• Make sure ALL posted materials are able to be read by ALL levels of readers in your classroom, especially those at the lowest level, because they need the most practice - Anchor Charts.  Songs and Chants.  Poems.  Directions.  Schedules.  EVERYTHING! The more things you have that ALL students can read, the more minutes of practice they will have and the more their reading will improve!

                      Chart credit:  Aliya Raintree



  •  Differentiate, Differentiate, Differentiate! - Provide multiple levels of text for all reading tasks, for response sheets, reading center activities, and everything else that you can think of (even math problems).  It takes a little extra time to prepare the first time around, but you will have them for the future and best of all you will be rewarded by improvement in your students’ achievement. (Divide and conquer by creating them with a buddy teacher.)  We have lots and lots of leveled passage sets available for you here, if you need some. 





  • Put differentiated and individualized learning cards on student’s desks for them to practice at every spare moment, then between every lesson or at every transition time, have them take a minute to practice their learning cards by reading/explaining to their neighbor - Sight word cards.  Phonics word cards. Vocabulary word cards.  Concept cards.  Math formulas.

  • Talk, Talk, Talk!  Having students talk about what they are learning, increases their retention and understanding!  So allow purposeful talk at all possible moments!


We hope this blogpost gave you some new information about interventions or sparked an idea or two that you can use.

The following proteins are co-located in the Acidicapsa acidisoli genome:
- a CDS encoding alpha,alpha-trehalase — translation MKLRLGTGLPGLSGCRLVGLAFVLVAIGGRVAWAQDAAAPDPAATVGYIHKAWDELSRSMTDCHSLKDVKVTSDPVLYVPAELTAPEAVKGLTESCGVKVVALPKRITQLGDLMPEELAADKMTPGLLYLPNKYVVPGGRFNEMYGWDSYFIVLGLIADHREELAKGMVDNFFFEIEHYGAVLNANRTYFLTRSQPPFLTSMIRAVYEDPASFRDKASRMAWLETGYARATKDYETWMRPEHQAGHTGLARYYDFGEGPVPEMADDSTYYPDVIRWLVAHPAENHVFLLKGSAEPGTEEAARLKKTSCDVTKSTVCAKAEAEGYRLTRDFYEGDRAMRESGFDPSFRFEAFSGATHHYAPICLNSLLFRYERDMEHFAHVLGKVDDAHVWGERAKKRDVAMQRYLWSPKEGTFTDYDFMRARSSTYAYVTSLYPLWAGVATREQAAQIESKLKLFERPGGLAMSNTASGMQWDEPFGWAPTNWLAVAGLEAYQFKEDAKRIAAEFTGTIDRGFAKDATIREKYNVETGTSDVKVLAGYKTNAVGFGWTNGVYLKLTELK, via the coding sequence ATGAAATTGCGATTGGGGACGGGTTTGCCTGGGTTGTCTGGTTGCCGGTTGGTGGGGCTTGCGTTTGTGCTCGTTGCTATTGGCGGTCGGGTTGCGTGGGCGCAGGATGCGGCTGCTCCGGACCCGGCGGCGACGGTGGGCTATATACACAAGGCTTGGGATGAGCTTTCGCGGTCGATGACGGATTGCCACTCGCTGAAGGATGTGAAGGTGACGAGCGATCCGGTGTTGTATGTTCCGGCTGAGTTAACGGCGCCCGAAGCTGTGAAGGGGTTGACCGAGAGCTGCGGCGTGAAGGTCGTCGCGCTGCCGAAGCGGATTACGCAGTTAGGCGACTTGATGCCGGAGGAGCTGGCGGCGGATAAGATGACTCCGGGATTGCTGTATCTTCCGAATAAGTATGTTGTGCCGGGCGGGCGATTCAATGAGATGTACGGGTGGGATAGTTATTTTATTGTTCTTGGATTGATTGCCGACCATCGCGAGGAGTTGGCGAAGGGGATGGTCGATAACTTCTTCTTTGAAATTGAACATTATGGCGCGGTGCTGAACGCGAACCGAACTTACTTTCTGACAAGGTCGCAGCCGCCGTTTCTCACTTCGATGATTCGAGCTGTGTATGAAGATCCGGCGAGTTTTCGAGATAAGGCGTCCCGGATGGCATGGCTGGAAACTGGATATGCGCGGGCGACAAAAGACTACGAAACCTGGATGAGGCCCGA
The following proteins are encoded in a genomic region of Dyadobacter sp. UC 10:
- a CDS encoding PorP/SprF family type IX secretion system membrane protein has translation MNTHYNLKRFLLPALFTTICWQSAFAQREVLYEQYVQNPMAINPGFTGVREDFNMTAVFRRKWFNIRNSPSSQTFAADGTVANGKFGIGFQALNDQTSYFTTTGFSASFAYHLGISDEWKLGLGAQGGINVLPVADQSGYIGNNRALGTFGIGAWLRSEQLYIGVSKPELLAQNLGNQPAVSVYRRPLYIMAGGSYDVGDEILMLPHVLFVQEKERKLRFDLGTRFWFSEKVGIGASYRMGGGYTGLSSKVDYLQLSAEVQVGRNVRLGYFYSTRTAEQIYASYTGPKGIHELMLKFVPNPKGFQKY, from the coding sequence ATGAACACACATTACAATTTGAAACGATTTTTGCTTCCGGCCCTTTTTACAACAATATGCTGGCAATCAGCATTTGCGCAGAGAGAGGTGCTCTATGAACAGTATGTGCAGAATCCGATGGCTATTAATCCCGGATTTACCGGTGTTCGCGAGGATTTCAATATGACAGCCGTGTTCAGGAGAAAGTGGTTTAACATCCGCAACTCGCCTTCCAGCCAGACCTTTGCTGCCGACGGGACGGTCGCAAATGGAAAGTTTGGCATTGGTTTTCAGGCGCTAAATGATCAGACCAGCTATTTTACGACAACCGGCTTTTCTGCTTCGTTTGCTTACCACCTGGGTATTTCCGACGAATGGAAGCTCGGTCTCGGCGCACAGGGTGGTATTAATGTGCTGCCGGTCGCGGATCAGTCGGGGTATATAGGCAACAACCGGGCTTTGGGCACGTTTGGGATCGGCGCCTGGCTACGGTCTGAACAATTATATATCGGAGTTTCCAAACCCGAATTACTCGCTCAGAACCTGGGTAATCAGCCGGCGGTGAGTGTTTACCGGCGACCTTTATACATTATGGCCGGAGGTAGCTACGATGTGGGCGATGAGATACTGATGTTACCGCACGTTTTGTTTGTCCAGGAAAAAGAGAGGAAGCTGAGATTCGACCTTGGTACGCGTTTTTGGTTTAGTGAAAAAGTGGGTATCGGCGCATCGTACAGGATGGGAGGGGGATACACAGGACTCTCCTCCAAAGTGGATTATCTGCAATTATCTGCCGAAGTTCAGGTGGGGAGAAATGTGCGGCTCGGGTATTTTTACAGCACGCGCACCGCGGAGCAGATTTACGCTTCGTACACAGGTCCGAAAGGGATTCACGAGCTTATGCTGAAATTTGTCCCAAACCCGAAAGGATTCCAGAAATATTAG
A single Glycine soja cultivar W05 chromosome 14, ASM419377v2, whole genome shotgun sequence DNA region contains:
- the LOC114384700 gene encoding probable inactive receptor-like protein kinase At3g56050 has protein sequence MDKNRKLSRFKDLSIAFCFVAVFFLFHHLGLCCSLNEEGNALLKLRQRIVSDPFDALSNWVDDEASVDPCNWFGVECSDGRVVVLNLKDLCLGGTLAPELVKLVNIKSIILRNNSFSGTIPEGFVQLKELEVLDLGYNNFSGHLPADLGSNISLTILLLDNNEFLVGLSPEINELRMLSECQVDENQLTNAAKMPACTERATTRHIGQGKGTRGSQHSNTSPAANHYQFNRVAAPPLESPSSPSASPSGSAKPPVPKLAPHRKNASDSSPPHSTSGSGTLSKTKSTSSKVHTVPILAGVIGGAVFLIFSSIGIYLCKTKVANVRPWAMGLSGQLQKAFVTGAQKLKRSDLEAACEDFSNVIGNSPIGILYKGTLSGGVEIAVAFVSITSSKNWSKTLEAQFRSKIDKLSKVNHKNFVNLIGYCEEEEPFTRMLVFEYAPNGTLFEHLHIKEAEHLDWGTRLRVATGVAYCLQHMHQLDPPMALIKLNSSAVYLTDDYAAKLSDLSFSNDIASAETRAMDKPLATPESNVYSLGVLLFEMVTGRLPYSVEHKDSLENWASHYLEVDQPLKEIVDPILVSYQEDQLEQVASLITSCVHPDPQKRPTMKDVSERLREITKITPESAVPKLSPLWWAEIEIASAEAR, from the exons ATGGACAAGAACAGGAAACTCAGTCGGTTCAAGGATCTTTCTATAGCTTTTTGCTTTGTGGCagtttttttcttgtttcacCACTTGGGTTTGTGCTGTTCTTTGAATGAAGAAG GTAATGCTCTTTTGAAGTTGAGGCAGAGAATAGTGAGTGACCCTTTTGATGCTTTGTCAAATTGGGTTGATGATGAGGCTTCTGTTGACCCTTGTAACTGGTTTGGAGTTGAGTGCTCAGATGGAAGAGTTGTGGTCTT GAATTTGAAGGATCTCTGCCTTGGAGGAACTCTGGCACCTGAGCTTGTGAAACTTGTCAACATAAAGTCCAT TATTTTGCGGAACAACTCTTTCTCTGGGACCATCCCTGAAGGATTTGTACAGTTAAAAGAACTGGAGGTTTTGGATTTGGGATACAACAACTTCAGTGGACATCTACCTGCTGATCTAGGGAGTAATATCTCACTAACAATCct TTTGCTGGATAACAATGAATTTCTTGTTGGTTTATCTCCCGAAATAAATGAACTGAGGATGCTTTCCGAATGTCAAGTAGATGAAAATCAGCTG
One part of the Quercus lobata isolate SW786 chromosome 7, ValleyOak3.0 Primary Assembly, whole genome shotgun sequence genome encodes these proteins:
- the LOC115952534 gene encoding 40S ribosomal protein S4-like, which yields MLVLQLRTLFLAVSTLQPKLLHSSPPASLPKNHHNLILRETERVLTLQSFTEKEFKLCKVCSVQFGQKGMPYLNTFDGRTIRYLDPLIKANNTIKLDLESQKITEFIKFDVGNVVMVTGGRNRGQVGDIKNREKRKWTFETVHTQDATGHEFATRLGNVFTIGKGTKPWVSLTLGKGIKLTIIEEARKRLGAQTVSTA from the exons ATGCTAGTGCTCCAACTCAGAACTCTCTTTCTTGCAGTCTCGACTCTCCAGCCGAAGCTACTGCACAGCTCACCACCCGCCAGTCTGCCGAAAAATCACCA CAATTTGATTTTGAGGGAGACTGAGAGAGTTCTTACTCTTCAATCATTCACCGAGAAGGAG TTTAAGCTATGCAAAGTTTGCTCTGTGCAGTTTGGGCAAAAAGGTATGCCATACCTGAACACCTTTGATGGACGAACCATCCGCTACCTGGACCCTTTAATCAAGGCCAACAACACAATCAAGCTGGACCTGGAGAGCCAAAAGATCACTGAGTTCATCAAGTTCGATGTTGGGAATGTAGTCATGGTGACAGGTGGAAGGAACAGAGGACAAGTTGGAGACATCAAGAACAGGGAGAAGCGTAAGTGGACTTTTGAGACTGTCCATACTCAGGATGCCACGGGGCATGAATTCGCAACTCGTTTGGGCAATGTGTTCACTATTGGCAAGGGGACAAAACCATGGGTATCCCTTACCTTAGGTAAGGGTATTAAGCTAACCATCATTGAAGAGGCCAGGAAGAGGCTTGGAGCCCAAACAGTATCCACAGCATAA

In our next post, we will give more specific ideas for when and what to do in your tier 2 interventions, and we will share with you how we do it at our school. 

Happy Reading!

Sunday, October 16, 2016

Teaching About Bats in a Combo Class


Hey friends! This year I am teaching a first and second grade combination class. This is my first time teaching anything but second grade so it's definitely a learning year for me. I have a 10/12 split with the 12 being second graders. So, I am teaching most of my second grade curriculum. Now, obviously first graders need first grade instruction, so, I am doing a lot if differentiating to make sure that my firsties are learning and supported in my classroom. I wanted to give you a peek on how I am doing this with bats.


We started off our whole bats unit by turning our pod into a cave. Well...as much of a cave as we could. We wanted to hook the kiddos in and get them excited about bats!


The first thing that we did was to talk about our bats knowledge. I like to find out the kiddos misconceptions of bats. Mainly, that they are scary and suck your blood. Last year, I wrote what the kiddos said on post-its to save time. This year I wanted more engagement, so I had students write what they know on a post-it themselves. For the firsties, they could use pictures and/or words. For second graders, they needed to use a sentence, but could add pictures if they wanted to. Then, we added them to our KWL bat. This is a picture of last years KWL...I forgot to take one this year:(

(This KWL idea came from Jodi Southard's October Passages Set).

We then moved on to our input lesson. I like to use a pictorial like this...